5. Ejusdem Generis Rule – where specifications of particular things belonging to the same genus precede a word of general signification, the latter word is confined in its meaning to things belonging to the same genus and does not include things belonging to a different genus. This rule is applied in circumstances in which a policy is not exhaustive.
a) King and Travelers Insurance Association Ltd
 48 TLR 53
Where specifications of particular things belonging to the same genus precede words of general specification, the latter words are confined in their meanings too things belonging to the same genus only. This is known as the “ ejusdem generis rule”.
A policy of insurance against accidental loss of baggage contained a clause stating “jewelry, watches, field glasses, cameras and other fragile or specially valuable articles must be separately declared and valued”. The insured claimed for the loss of a Persian lamb fur coat which had not been separately declared and valued.. It was held by the King Bench that the fur coat was not a fragile and a specially valuable article requiring to be separately declared and valued and that the ejusdem generis rule applied.
Rowlatt J stated that Furs are commonplace articles of dress in the case of nearly every woman of any sort of comfortable means at all. The circumstance that they afford a great scope for extravagance and vanity, so that you can get furs of fantastic price, does not mind, show that being commonplace articles of dress they are specially valuable in the same sort of way that jewelry, watches, field glasses and cameras are.”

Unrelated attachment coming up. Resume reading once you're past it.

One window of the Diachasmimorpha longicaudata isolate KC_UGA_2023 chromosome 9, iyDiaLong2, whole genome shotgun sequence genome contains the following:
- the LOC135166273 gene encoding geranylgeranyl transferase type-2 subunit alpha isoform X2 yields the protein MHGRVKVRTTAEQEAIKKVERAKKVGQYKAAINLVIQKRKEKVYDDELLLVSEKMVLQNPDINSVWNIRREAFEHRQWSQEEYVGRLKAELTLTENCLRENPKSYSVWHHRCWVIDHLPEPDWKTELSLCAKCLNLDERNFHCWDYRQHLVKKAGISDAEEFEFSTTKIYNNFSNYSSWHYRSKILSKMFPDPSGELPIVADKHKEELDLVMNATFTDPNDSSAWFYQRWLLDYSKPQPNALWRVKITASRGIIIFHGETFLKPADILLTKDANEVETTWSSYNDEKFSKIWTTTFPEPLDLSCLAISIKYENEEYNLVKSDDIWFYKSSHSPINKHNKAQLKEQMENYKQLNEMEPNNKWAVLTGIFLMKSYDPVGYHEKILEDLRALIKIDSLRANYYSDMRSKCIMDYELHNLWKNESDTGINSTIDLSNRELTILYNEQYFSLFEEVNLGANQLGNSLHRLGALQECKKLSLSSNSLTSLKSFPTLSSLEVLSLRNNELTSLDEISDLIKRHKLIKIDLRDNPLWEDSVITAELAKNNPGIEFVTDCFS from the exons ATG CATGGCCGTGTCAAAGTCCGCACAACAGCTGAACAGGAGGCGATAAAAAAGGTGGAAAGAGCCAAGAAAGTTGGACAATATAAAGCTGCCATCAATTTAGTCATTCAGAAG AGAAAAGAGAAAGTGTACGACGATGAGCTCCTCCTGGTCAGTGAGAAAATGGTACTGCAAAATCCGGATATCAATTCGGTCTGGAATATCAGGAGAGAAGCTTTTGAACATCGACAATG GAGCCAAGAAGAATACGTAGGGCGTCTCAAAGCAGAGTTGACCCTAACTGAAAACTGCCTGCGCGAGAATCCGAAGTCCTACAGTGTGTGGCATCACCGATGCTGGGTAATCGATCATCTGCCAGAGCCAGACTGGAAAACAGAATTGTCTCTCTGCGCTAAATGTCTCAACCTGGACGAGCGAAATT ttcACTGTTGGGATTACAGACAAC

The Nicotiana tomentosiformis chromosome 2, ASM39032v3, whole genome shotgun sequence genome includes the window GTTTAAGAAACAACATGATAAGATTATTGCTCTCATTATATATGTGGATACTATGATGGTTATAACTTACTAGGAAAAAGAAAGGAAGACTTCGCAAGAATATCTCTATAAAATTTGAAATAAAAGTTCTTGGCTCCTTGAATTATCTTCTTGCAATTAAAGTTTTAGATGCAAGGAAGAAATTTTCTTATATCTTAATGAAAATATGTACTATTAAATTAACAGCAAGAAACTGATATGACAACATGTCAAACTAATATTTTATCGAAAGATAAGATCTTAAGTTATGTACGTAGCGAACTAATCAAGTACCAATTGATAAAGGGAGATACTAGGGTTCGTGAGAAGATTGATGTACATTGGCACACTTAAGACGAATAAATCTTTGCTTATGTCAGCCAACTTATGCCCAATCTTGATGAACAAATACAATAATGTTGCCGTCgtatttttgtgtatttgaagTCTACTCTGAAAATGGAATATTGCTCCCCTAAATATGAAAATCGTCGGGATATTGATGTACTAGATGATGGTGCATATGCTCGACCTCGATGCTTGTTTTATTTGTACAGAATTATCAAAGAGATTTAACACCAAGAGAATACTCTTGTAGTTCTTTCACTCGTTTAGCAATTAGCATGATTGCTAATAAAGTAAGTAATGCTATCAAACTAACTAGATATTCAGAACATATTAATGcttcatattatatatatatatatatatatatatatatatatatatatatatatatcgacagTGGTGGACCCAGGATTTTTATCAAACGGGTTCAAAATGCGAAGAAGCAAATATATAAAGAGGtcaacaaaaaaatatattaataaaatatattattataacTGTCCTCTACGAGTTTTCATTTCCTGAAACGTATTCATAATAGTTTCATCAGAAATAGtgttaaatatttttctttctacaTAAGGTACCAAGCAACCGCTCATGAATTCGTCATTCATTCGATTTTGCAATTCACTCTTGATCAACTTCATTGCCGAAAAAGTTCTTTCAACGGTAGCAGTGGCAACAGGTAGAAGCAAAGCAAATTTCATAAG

b) Mair Vs Railway Passengers Association Co Ltd
 L.T.R. 356.
A Clause in life policy excluded the insurer from liability if the insured met his death as a result of a wide variety of causes and different from those provided by caariages or entering or leaving a carriage in motion or riding races or stipple chases or generally by his willful exposing himself to any unnecessary danger or peril.
The insured accosted a woman in the street and was knocked down by the man in whose company she was and died as a result of injuries inflicted upon him. It was held that the insurance company could not rely on the exclusion clause as what happened could not be considered to be ejusdem generis with the perils enumerated in the clause.